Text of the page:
Play the long game
When we first started houseparenting, we sometimes felt discouraged if one of the boys didn’t immediately grasp a lesson we tried to teach. But it’s important to remember that parenting is a marathon, not a sprint. Like all parents, we try to instill lessons in everything we do – but it doesn’t always stick, and that’s okay. Hopefully, it will click for them and they’ll appreciate what we tried to teach them. It might be in a week, it might be in a year, it might be in 10 years, but we know that someday they might realize and appreciate the lessons they learned in our house. You just need to be patient, and remember, when the lessons do click, it makes it all worth it.
Celebrate the wins
Children thrive off of positive reinforcement, and as a couple we try to give compliments and look for the positives to celebrate with our boys. Making a big deal about little wins, like a good grade on a test or a young one putting his shoes on the right feet, helps uplift children and encourage them. On birthdays in our house, we sit together and have the boys say something positive about the birthday boy. We never force it, but they look forward to sharing those praises and further strengthening the bonds they share. We always wrap up with the two of us sharing about the birthday boy. Not only does positive thinking make kids feel good, but it also teaches them how to give and receive praise, which can be a tough lesson in itself.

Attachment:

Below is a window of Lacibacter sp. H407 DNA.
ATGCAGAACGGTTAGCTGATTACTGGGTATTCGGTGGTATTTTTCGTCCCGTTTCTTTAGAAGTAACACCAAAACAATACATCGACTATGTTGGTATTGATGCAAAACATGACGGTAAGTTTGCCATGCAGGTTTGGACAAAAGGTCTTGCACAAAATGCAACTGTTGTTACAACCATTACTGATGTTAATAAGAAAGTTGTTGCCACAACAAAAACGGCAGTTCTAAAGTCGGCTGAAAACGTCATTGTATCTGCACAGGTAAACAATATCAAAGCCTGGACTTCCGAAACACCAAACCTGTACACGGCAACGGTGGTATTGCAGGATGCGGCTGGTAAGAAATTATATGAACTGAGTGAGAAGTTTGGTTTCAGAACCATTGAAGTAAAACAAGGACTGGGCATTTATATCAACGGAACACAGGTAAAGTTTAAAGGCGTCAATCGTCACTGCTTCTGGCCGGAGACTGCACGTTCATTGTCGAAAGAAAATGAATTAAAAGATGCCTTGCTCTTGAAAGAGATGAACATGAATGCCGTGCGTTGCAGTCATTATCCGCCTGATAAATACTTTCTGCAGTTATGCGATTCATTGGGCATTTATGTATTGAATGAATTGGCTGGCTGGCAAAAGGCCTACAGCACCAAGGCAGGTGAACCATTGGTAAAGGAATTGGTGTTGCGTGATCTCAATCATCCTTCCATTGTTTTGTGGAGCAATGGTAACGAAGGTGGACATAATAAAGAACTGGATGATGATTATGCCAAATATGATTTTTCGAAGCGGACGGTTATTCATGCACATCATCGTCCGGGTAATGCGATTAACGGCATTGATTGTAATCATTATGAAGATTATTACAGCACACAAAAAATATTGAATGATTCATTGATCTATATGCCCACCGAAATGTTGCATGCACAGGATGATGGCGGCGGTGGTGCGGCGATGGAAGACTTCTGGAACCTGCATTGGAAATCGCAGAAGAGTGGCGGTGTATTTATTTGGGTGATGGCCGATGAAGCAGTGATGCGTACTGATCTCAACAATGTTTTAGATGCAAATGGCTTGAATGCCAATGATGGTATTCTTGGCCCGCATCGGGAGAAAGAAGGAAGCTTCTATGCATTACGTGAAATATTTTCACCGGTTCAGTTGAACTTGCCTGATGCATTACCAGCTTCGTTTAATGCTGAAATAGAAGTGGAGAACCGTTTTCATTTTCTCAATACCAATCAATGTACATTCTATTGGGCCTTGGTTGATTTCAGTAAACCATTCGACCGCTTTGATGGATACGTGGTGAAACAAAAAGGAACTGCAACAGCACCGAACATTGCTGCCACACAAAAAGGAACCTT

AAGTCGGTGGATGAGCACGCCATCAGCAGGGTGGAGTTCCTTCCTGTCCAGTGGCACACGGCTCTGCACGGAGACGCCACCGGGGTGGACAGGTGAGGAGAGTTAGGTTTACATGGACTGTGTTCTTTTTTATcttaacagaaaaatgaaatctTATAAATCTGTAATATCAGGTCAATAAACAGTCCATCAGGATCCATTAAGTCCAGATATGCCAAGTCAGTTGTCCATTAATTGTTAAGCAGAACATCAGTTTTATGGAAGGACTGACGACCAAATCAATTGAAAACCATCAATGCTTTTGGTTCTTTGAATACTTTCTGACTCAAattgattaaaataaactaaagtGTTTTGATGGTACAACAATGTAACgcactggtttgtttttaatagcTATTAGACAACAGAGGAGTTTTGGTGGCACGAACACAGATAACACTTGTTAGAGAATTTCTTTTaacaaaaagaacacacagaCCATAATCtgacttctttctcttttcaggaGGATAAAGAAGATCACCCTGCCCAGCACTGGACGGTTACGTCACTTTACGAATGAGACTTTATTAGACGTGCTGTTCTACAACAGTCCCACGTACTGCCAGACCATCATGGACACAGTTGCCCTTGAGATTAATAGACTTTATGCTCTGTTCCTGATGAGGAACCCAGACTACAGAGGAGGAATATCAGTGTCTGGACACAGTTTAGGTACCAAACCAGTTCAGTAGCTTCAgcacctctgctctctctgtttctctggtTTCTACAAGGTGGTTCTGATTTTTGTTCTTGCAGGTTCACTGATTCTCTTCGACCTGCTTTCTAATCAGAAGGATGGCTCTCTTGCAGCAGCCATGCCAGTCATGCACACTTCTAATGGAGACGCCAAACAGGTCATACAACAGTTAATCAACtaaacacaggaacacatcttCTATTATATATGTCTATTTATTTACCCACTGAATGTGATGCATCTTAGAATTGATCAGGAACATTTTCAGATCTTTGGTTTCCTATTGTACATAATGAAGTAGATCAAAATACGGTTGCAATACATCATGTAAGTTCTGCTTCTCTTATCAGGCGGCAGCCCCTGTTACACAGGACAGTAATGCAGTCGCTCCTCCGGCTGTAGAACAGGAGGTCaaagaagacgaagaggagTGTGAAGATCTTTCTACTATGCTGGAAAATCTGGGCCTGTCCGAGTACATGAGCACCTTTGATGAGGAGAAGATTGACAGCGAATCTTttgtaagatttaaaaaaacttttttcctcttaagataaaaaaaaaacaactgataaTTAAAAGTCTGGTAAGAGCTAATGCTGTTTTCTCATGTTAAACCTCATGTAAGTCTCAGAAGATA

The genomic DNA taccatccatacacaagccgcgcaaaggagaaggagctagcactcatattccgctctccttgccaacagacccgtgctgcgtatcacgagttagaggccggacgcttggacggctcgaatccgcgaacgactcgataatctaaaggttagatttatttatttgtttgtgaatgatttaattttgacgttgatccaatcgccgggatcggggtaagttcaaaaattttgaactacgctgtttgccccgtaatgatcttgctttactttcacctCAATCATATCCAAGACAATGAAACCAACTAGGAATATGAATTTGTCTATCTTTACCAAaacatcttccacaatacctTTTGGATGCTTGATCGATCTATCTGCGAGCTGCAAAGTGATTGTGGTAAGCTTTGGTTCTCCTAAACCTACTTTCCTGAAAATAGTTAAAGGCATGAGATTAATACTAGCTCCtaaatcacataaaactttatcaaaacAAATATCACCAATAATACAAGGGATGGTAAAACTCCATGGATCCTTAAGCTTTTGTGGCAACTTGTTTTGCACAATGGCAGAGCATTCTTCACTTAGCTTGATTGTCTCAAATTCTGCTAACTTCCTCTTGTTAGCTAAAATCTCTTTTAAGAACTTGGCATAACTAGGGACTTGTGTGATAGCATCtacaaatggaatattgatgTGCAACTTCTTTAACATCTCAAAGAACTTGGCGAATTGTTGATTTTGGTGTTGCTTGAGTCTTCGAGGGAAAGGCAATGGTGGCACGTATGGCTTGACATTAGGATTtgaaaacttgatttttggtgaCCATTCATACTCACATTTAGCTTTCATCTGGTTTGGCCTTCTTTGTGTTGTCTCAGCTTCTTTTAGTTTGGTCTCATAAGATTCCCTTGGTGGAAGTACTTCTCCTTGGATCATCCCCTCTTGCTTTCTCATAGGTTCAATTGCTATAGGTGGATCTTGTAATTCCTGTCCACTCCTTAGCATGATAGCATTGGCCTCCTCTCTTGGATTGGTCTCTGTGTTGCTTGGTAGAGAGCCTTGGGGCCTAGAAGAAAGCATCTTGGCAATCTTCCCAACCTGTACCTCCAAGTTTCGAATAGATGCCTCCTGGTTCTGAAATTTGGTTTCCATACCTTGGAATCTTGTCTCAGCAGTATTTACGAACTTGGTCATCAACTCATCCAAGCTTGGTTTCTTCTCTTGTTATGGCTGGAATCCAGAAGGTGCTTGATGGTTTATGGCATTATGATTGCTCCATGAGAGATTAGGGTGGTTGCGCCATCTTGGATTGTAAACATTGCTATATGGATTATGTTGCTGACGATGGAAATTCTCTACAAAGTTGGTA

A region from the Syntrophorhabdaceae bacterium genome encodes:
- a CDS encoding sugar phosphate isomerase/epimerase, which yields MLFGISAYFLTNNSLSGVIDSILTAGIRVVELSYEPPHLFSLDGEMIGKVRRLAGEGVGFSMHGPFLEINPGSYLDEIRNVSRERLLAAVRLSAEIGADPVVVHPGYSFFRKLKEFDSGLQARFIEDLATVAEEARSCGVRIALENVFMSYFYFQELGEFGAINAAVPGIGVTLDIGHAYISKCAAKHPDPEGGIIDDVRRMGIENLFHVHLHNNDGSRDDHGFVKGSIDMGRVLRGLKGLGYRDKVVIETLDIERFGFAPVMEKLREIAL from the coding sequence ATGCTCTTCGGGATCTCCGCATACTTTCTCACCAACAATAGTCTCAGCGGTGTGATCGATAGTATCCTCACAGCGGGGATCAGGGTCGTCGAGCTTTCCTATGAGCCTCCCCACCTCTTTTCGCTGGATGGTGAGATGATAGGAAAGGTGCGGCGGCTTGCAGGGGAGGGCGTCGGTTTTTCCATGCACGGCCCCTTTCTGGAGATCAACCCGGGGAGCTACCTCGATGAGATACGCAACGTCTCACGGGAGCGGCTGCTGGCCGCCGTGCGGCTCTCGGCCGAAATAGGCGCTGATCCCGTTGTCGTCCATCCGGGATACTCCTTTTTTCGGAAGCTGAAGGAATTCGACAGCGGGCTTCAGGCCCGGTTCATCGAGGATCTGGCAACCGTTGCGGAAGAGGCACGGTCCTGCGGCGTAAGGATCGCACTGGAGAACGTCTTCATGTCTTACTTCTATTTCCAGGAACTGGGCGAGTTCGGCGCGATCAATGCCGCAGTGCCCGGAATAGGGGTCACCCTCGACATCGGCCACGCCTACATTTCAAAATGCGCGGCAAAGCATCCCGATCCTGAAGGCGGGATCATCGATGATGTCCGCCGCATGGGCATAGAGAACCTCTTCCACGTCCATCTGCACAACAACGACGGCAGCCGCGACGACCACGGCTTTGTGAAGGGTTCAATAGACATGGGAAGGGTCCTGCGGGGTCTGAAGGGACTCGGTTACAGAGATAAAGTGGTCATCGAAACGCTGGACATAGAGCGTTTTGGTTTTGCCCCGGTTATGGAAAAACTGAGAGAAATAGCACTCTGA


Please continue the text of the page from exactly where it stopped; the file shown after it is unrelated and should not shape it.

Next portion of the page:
Truth on the front end, grace on the back end
We have high expectations for our boys, and they know it. We remind them how fortunate they are for the opportunities they’ve been given and remind them that we want to help set them up for success. That said, we know that they’ll make mistakes from time to time—who doesn’t? But it’s important to follow up each setback or failure with encouragement so they can grow from that experience. Character is king, and all parents need to work hard to instill that in their children. Even if they don’t do their chores or they argue with their roommate, we remind them that they can be an unstoppable force for good in the world if they choose to be. That’s what matters most as they develop their core identity.
When we chose to become houseparents, we didn’t just take on a job, we accepted a new lifestyle. Like other parents, we get to see these kids grow up to have the lives we hoped they would. It makes us feel proud to see them making their own way in the world, especially knowing we had a small part in their growth and development. Over the years, the lessons we’ve learned teaching our boys have been invaluable, and have given us insight into how to better raise our own children. We are thankful for the unique parenting experience that our houseparent role has given us.
Our lives have changed so much since we moved to Hershey—and despite the challenges that arise from time to time, the ability to contribute to the growth of the wonderful young men we’ve shared a home with has truly made it a change for the better.
Clare and Will Ogle are houseparents at Milton Hershey School, a cost-free, private, co-residential school and home for children from lower income families located in Hershey, Pennsylvania. For more information, visit mhskids.org.